All Forum Topics

shocked about / shocked by

Hi.. Which of the two sentces is correct? 1)I was quiet shocked about the way she reacted. 2)I was quiet shocked by the way she reacted Is it shocked about or shocked by ? thanksRead More...

sofa vs couch

What is the difference in usage and meaning of sofa vs. couch? I have one of them for sale. Both categories are listed in the publication I want to advertise in. How do I decide which category to put it in?Read More...

ABLE or CAPABLE

Dear Marilyn, Many thanks. How about ABLE vs. CAPABLE; do they share only one meaning in common? Can we represent the distinction as follows: able adj. – 1. (followed by ˜to' plus an infinitive) having the power, means or opportunity to accomplish an action: able to get a grant 2. especially talented; skillful: an able teacher 3. expertly done; effective: He presented an ABLE speech even though he had just a few minutes to prepare for it. capable adj. – 1. = able 2. 2. (followed by ˜of' plus...Read More...

'At, On, In' his job?

Dear Readers: One of these sentences is going to appear in an upcoming English product. Which sentence sounds most natural to you? 1) The taxi driver doesn't get a lot of exercise IN his job. 2) The taxi driver doesn't get a lot of exercise ON his job. 3) The taxi driver doesn't get a lot of exercise AT his job. Thank you! RachelRead More...

Agreement of subject and verb

The Net in my school insisted that the following sentence is correct: 'Let's make a monkey's eyes.' Is it grammatical? Can we have 'a' and eyes at the same time?Read More...

ABILITY or CAPABILITY?

Dear experts, Would you agree that the two paronyms share one meaning in common and may be represented as: ability n. – 1. suitable or sufficient physical or mental power to do something well. 2. (often pl.) mental capacity; talent, cleverness. capability n. – 1. = ability 1. 2. a talent that has potential for development or use (often pl.). 3. the capacity to be used, treated, or developed for a specific purpose. 4. (usually pl.) an undeveloped faculty, physical or otherwise, capable of...Read More...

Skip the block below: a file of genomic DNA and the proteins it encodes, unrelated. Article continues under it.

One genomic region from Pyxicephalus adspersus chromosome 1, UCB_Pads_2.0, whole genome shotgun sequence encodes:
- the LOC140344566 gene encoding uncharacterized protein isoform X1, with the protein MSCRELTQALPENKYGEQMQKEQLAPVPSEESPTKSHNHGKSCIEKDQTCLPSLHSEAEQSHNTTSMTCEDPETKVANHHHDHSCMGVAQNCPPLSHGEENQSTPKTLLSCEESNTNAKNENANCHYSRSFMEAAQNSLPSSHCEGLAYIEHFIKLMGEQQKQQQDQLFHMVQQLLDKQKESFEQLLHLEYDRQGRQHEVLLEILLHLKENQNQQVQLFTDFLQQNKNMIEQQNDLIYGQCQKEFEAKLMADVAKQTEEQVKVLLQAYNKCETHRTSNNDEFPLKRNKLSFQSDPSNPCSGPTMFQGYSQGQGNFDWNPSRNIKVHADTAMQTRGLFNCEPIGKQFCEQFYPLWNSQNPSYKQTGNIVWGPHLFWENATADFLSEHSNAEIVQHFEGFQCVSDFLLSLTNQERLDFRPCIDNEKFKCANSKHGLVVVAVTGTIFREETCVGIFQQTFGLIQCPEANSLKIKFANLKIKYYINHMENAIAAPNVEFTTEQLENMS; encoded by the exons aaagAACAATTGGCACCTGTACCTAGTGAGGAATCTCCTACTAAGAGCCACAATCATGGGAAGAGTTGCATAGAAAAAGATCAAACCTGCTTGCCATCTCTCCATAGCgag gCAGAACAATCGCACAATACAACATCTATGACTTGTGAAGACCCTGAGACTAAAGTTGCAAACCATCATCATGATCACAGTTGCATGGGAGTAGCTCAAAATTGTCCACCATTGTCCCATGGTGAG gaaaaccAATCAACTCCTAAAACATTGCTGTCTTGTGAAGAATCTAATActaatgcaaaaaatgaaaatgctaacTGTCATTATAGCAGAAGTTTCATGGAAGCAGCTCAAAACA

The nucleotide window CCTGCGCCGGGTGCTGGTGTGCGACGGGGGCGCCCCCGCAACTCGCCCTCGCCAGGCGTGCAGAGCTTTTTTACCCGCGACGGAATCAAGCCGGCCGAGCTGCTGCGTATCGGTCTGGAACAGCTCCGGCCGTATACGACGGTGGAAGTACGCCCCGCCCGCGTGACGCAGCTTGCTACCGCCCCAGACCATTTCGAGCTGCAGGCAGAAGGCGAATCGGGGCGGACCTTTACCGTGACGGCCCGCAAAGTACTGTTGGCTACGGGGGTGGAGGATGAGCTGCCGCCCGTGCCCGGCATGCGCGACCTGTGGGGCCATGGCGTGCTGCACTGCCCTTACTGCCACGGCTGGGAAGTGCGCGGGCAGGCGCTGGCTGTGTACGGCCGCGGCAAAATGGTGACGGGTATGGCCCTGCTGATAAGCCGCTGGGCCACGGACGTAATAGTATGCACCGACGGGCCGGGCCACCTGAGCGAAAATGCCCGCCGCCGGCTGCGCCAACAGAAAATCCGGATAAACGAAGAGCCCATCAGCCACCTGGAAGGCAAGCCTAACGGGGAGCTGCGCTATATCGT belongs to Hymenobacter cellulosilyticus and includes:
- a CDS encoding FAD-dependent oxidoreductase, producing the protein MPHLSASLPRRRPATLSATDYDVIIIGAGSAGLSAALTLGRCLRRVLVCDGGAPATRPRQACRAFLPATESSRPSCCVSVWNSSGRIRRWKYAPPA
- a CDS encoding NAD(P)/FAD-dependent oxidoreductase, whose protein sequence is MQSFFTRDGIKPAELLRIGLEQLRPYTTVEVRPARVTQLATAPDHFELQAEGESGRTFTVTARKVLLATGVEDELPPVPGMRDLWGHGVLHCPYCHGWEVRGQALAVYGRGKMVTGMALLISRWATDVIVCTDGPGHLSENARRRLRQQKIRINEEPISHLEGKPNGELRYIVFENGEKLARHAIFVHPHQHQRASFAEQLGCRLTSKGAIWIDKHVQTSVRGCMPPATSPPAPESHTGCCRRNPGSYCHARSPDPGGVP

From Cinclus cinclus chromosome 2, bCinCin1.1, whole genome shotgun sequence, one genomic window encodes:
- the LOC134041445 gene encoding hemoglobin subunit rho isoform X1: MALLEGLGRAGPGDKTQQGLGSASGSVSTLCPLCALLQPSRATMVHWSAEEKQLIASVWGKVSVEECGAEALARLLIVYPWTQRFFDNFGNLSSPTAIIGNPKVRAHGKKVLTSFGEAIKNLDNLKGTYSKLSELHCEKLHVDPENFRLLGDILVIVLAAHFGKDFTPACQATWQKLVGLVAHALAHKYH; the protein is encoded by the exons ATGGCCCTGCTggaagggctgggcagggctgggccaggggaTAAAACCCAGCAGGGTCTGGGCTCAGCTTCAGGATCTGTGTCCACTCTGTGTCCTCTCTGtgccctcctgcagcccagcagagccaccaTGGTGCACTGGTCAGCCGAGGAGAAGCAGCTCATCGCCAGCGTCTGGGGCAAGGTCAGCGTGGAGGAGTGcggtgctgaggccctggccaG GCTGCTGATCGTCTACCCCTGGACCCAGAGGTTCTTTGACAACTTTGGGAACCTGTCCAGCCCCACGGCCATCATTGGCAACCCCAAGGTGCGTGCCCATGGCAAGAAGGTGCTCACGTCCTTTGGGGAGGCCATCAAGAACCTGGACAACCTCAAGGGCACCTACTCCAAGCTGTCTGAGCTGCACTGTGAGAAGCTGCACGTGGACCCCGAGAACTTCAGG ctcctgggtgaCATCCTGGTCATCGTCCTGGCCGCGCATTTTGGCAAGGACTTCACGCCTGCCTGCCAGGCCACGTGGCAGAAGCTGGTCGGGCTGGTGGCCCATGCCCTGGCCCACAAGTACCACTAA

"The" without Preposition Phrase

tommy
1. when i saw the tiger on the hill, i ran away. Can i use "the" without proposition phrase "on the hill" ? 2. when i saw the tiger, i ran away. how difference between the two sentences? and Is it the same tiger in the two sentences? very thank youRead More...

When, After, Before Explanation

tommy
1. When i saw the tiger, i ran away. 2. When i had seen the tiger, i ran away. 3. After i saw the tiger, i ran away. 4. After i had seen the tiger, i ran away. 5. I had seen the tiger before i ran away. 6. I saw the tiger before i ran away. which one is correct, which one is wrong? and what's difference in detail each sentence please? very thank you *note: i think all the sentences are acceptable. but i don't know which ones are formal writing please?Read More...

Future time clause

Hello I happened to find the question which I think is strange. Would you look at this? I should choose the words in the parenthesis. #1 Children (are sleeping / sleep / will be sleeping ) by the time I get home. I think there is not appropriate answer in the parenthesis because of " by the time I get home." Is that right? If I use "will be sleeping", what should I change this part? Is #2 or #3 OK? If it's not, would you give me some sentence that make sense? #2 Children will be sleeping at...Read More...

At ease & at home

Hello, teachers! Would you tell me which verb is correct and natural, please? 1. Let go of it and have a drink. It will put/make you at ease. 2. Try this pillow. It will put/make you at home. And how about these variants? 1a. Let go of it and have a drink. It will make you feel at ease. 2a. Try this pillow. It will make you feel at home. Thank you very much. Best Regards.Read More...

want - hope 2